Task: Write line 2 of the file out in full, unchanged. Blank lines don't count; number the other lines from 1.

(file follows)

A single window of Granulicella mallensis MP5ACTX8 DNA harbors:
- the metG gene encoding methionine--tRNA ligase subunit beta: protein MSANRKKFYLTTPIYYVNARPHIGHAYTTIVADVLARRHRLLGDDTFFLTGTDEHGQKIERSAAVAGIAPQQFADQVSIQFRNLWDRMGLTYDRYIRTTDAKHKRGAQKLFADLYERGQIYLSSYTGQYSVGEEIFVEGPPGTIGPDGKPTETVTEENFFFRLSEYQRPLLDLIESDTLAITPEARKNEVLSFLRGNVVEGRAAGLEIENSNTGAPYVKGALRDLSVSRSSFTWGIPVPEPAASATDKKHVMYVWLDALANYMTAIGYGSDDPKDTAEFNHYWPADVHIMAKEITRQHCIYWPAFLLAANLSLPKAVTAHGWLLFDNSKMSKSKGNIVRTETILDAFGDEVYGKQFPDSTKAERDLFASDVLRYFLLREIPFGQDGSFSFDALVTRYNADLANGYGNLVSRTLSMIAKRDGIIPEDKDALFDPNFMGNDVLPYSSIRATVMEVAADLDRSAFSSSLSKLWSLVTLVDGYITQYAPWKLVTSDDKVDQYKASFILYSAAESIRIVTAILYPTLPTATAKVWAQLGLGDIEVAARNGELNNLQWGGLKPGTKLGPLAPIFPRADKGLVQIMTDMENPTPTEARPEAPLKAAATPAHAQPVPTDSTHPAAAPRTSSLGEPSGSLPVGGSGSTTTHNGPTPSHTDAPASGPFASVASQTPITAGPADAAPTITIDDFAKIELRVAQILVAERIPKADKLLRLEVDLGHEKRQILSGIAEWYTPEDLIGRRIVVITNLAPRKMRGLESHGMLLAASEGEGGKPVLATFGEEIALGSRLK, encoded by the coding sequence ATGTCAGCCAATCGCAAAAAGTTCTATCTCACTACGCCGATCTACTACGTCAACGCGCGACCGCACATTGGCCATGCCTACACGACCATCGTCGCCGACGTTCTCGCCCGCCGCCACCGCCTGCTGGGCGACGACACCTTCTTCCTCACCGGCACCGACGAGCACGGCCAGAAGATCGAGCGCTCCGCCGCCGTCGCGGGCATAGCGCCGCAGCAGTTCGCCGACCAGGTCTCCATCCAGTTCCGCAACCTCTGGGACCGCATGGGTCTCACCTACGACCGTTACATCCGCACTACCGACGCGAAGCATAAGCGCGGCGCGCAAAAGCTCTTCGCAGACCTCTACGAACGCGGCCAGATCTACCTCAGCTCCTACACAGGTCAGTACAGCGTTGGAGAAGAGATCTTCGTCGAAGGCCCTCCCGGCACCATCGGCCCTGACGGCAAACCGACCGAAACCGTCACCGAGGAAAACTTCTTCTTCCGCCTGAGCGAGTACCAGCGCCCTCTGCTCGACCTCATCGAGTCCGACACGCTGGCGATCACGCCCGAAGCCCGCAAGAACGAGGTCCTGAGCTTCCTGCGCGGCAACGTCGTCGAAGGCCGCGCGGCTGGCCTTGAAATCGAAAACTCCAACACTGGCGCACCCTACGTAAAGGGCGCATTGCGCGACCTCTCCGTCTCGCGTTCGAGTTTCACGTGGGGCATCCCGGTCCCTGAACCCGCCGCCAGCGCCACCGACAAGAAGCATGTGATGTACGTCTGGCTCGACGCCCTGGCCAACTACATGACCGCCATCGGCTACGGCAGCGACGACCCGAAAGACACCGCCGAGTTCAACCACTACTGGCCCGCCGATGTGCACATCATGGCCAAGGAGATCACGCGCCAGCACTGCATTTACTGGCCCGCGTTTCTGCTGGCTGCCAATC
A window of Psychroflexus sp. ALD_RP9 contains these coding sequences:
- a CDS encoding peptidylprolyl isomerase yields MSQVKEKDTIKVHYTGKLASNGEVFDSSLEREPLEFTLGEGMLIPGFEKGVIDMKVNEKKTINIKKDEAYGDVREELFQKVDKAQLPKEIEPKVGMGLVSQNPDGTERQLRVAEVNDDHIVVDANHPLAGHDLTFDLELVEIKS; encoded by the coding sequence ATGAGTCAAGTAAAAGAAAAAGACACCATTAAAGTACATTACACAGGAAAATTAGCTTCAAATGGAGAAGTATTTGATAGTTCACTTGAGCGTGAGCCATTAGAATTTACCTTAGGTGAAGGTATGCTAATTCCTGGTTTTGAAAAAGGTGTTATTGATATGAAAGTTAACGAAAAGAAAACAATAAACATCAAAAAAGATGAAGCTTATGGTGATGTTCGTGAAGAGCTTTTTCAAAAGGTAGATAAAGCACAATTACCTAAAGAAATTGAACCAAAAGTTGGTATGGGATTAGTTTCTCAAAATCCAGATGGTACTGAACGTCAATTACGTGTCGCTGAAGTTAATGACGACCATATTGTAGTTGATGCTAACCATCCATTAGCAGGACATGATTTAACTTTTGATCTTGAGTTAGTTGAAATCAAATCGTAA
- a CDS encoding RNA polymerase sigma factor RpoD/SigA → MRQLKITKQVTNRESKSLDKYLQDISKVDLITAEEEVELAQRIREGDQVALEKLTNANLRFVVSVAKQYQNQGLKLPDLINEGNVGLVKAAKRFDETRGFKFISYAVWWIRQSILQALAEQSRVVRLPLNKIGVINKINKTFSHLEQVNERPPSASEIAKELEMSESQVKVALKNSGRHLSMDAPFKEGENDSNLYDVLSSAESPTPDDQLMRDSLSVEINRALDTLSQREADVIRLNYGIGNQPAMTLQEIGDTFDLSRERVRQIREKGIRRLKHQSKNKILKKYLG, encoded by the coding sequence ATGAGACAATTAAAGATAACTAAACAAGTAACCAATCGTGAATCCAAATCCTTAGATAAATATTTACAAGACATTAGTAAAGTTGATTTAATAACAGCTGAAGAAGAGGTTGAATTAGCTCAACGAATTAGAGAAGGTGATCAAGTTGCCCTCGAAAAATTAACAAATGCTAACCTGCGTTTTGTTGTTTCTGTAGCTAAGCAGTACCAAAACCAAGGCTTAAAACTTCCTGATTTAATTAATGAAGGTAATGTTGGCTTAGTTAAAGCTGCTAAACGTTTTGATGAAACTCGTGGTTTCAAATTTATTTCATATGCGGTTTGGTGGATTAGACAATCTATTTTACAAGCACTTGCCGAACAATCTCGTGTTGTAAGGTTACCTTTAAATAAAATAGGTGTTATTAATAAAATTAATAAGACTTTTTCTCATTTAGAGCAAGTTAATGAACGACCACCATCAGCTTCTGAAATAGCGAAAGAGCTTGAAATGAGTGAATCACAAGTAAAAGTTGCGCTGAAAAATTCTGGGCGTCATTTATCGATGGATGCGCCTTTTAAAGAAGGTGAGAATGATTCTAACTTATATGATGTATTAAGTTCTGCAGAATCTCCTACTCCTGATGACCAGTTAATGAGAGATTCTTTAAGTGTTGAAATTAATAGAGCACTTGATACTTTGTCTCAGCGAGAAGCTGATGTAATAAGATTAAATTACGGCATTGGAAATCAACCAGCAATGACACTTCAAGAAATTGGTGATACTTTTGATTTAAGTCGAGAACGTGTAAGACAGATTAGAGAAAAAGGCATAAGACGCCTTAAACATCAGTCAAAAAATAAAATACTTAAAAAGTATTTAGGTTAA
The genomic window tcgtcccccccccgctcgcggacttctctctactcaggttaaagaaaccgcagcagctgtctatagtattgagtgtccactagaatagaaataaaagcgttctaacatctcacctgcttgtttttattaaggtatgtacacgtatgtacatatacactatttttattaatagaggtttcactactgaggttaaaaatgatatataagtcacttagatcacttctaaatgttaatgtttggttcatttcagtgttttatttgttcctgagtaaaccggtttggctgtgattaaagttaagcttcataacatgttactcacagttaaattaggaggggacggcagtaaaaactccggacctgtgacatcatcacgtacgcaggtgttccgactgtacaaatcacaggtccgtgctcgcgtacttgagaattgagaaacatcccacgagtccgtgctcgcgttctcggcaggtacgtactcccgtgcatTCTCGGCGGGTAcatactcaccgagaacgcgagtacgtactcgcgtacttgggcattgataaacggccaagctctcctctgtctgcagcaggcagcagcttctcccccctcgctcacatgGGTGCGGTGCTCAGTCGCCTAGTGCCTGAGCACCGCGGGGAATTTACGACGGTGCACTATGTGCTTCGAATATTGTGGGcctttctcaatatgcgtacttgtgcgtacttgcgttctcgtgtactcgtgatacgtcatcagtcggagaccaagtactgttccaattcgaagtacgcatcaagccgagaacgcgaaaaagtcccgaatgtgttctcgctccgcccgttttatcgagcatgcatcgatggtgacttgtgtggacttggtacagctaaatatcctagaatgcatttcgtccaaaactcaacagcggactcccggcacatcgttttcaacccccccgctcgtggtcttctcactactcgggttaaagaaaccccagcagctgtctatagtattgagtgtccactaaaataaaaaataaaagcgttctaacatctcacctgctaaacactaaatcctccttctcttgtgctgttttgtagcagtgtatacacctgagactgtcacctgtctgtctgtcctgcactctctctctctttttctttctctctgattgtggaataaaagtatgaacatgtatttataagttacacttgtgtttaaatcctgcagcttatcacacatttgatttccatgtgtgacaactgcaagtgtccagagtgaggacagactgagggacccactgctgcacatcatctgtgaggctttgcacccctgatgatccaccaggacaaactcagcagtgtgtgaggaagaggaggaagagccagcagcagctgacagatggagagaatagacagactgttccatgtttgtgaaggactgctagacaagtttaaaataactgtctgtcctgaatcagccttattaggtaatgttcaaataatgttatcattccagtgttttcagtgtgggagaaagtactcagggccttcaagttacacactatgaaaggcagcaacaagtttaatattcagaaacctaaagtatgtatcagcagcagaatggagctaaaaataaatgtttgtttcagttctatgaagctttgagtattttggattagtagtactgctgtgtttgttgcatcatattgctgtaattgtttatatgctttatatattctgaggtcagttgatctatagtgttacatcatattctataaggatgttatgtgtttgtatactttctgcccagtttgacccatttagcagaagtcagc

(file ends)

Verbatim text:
- the metG gene encoding methionine--tRNA ligase subunit beta: protein MSANRKKFYLTTPIYYVNARPHIGHAYTTIVADVLARRHRLLGDDTFFLTGTDEHGQKIERSAAVAGIAPQQFADQVSIQFRNLWDRMGLTYDRYIRTTDAKHKRGAQKLFADLYERGQIYLSSYTGQYSVGEEIFVEGPPGTIGPDGKPTETVTEENFFFRLSEYQRPLLDLIESDTLAITPEARKNEVLSFLRGNVVEGRAAGLEIENSNTGAPYVKGALRDLSVSRSSFTWGIPVPEPAASATDKKHVMYVWLDALANYMTAIGYGSDDPKDTAEFNHYWPADVHIMAKEITRQHCIYWPAFLLAANLSLPKAVTAHGWLLFDNSKMSKSKGNIVRTETILDAFGDEVYGKQFPDSTKAERDLFASDVLRYFLLREIPFGQDGSFSFDALVTRYNADLANGYGNLVSRTLSMIAKRDGIIPEDKDALFDPNFMGNDVLPYSSIRATVMEVAADLDRSAFSSSLSKLWSLVTLVDGYITQYAPWKLVTSDDKVDQYKASFILYSAAESIRIVTAILYPTLPTATAKVWAQLGLGDIEVAARNGELNNLQWGGLKPGTKLGPLAPIFPRADKGLVQIMTDMENPTPTEARPEAPLKAAATPAHAQPVPTDSTHPAAAPRTSSLGEPSGSLPVGGSGSTTTHNGPTPSHTDAPASGPFASVASQTPITAGPADAAPTITIDDFAKIELRVAQILVAERIPKADKLLRLEVDLGHEKRQILSGIAEWYTPEDLIGRRIVVITNLAPRKMRGLESHGMLLAASEGEGGKPVLATFGEEIALGSRLK, encoded by the coding sequence ATGTCAGCCAATCGCAAAAAGTTCTATCTCACTACGCCGATCTACTACGTCAACGCGCGACCGCACATTGGCCATGCCTACACGACCATCGTCGCCGACGTTCTCGCCCGCCGCCACCGCCTGCTGGGCGACGACACCTTCTTCCTCACCGGCACCGACGAGCACGGCCAGAAGATCGAGCGCTCCGCCGCCGTCGCGGGCATAGCGCCGCAGCAGTTCGCCGACCAGGTCTCCATCCAGTTCCGCAACCTCTGGGACCGCATGGGTCTCACCTACGACCGTTACATCCGCACTACCGACGCGAAGCATAAGCGCGGCGCGCAAAAGCTCTTCGCAGACCTCTACGAACGCGGCCAGATCTACCTCAGCTCCTACACAGGTCAGTACAGCGTTGGAGAAGAGATCTTCGTCGAAGGCCCTCCCGGCACCATCGGCCCTGACGGCAAACCGACCGAAACCGTCACCGAGGAAAACTTCTTCTTCCGCCTGAGCGAGTACCAGCGCCCTCTGCTCGACCTCATCGAGTCCGACACGCTGGCGATCACGCCCGAAGCCCGCAAGAACGAGGTCCTGAGCTTCCTGCGCGGCAACGTCGTCGAAGGCCGCGCGGCTGGCCTTGAAATCGAAAACTCCAACACTGGCGCACCCTACGTAAAGGGCGCATTGCGCGACCTCTCCGTCTCGCGTTCGAGTTTCACGTGGGGCATCCCGGTCCCTGAACCCGCCGCCAGCGCCACCGACAAGAAGCATGTGATGTACGTCTGGCTCGACGCCCTGGCCAACTACATGACCGCCATCGGCTACGGCAGCGACGACCCGAAAGACACCGCCGAGTTCAACCACTACTGGCCCGCCGATGTGCACATCATGGCCAAGGAGATCACGCGCCAGCACTGCATTTACTGGCCCGCGTTTCTGCTGGCTGCCAATC